I last wrote about the Wuskowhan Players Club, a private golf course near Holland, in our April/May '95 issue following a topsy-turvy, Baja-like truck tour of the unseeded layout by its indefatigable designer, Rick Smith. At the time, I was duly impressed with Rick's routing and overall design. For sure, the setting was beautiful for a golf course with a its variety of trees, wetlands, wildlife, and the pristine Pigeon River nearby.
Last month, I revisited Wuskowhan (that's Native American for the now extinct passenger pigeon that was indigenous to the area) and walked the entire course, now grassing in. Again, my initial positive impressions were re-confirmed. From the time one enters the property and drives past the superb practice area, you know this place has its priorities in the right order: golf, golf and golf. Unlike many private country clubs, Wuskowhan aims at adhering to a "golf-centered philosophy" where the game itself takes precedence. Here, players won't be distracted by swimming pools, tennis courts, or even wedding receptions in some spacious ballroom. The details and first-class appointments at Wuskowhan, including the elegant clubhouse, are all aimed at reinforcing the member's love of the game. But more on that later. You're asking: but what about the golf course?
Yes, the course is growing in nicely; certainly this is no surprise given Superintendent Ron Brandon's reputation. (Brandon's previous stints included a long tenure at Warwick Hills where he nurtured the Buick Open venue into one of the best conditioned layouts on Tour.) As in the case of all new courses, it'll take another year for course conditions to truly fill in and mature. But on the holes now open for play (about half), the fairways and greens are terrific. There are three sets of tees here: the Players Course at 6803 yards; the Members Course at 6207 yards, and the Natures Course at 5453 yards. Smith did an excellent job of making the layout as member-friendly as possible. The fairways are wide and inviting. Bunkers are more strategic and visual in orientation rather than being deep-pitted prisons. Green complexes have open approaches and, best of all, chipping areas abound. In short, the ground is "in play" for shotmaking at Wuskowhan. Those who have played both the popular Fazio and Smith courses at Treetops will recognize many of the same design qualities at work here. Amen and hallelujah to all that. The only drawback with the layout, from a playing perspective, is the preponderance of 'forced carries' due to the wetlands throughout the 18. (As evidence, the course has almost three-quarters of a mile of bridges.) Most of the carries here are unintrusive and relatively tame, especially for mid- to low handicap players. At the same time, the wetlands, marshes, streams and surroundings are also what make the course such a pleasure to experience, especially since walking is encouraged here. And I must confess all those lurking ponds, streams and wetlands never did lay claim to even one of my Titleists.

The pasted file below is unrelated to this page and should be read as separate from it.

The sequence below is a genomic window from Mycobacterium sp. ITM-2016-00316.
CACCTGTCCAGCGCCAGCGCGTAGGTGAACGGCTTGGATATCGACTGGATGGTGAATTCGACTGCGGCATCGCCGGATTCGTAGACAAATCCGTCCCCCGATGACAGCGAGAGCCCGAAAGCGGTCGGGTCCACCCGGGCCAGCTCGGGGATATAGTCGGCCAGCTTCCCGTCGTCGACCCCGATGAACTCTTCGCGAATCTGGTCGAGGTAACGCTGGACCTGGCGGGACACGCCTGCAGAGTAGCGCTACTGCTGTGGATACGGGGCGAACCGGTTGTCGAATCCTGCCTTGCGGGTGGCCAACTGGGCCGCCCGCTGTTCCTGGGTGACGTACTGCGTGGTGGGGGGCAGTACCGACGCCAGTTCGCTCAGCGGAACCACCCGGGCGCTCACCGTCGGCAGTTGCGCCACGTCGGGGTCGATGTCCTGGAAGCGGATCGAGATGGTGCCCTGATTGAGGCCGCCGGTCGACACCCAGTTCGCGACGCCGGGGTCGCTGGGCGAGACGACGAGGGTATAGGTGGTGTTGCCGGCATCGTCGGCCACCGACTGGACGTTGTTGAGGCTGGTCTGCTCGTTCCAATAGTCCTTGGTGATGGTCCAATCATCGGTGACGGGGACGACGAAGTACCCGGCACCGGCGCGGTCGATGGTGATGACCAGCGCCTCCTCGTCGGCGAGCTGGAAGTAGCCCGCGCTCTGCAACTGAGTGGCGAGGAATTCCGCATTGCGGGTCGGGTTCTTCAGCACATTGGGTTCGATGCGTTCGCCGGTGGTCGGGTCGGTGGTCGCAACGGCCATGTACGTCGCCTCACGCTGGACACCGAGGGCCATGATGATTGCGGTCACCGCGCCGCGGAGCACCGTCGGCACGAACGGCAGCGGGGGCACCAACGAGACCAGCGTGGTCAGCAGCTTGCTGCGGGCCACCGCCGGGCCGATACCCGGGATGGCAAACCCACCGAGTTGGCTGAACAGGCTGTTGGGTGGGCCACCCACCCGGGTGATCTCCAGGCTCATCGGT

There are numerous standout holes at Wuskowhan. I particularly liked the five par threes.
The bunkering is quite distinctive on each one and all are set at different wind directions.
Best yet, a player must select different clubs for each one. For brute strength, there is the 255 yard (back tee) par-three 6th hole where only long, true and brave drivers will prevail.
But I really enjoyed Smith's handiwork on the 133 yard 15th hole, a little charmer with a lone bunker fronting the green, grassy chipping area to one greenside, and the Pigeon River on the other. 'Less is more' in design philosophy works wonders here.
A favorite stretch of holes will surely include all those in view of the Pigeon River. Beginning with the 12th green and ending with the 16th tee, the quiet, gently-flowing Pigeon serves as a scenic backdrop to the course. As with northern Michigan courses, Wuskowhan's unspoiled beauty will prove captivating for players.
A few words on people and details. Mike Kernicki has returned to his native West Michigan, from the prestigious Bloomfield Hills CC, to assume the dual position of General manager and Director of Golf. A former President of the Michigan PGA, Kernicki is a highly regarded golf professional with a keen eye and sensibility for the game. He has assembled an energetic, savvy staff including his former assistant, Bill Shriver, as Head Golf Professional. Shriver's early efforts have included the start-up of a fine caddie program that has drawn on students from Hope College and area high school golf teams. All the caddies wear khaki-colored milkman's overalls in the style of Augusta National's famed loopers. Other neat touches at Wuskowhan are the tee-markers. The "stone" markers are actually synthetically made to match in color and appearance the huge stone and rock used by Smith to bolster certain tee and green shelves throughout the course. The flags are also unique; the pattern of yellow-and-black horizontal bars resembles that favored by the Senior Tour. Yet, in fact, the design represents in nautical signaling the letter "G" _as in golf
As mentioned, Wuskowhan is a private club with aspirations for 250 members. In many ways, it is club and concept that may well be the last of its kind in West Michigan. Most projects of this quality and high standards must be invariably either resort- or real estate driven to justify the capital investment. To turn an old adage, they're not making any more land; and they're not making any more purely private golf clubs either. In this regard, Wuskowhan is aptly named because a "Players Club" is indeed an endangered species. As such, prospective members would be well-advised to scan the horizon for a nautical flag signaling the letter "J"_as in join.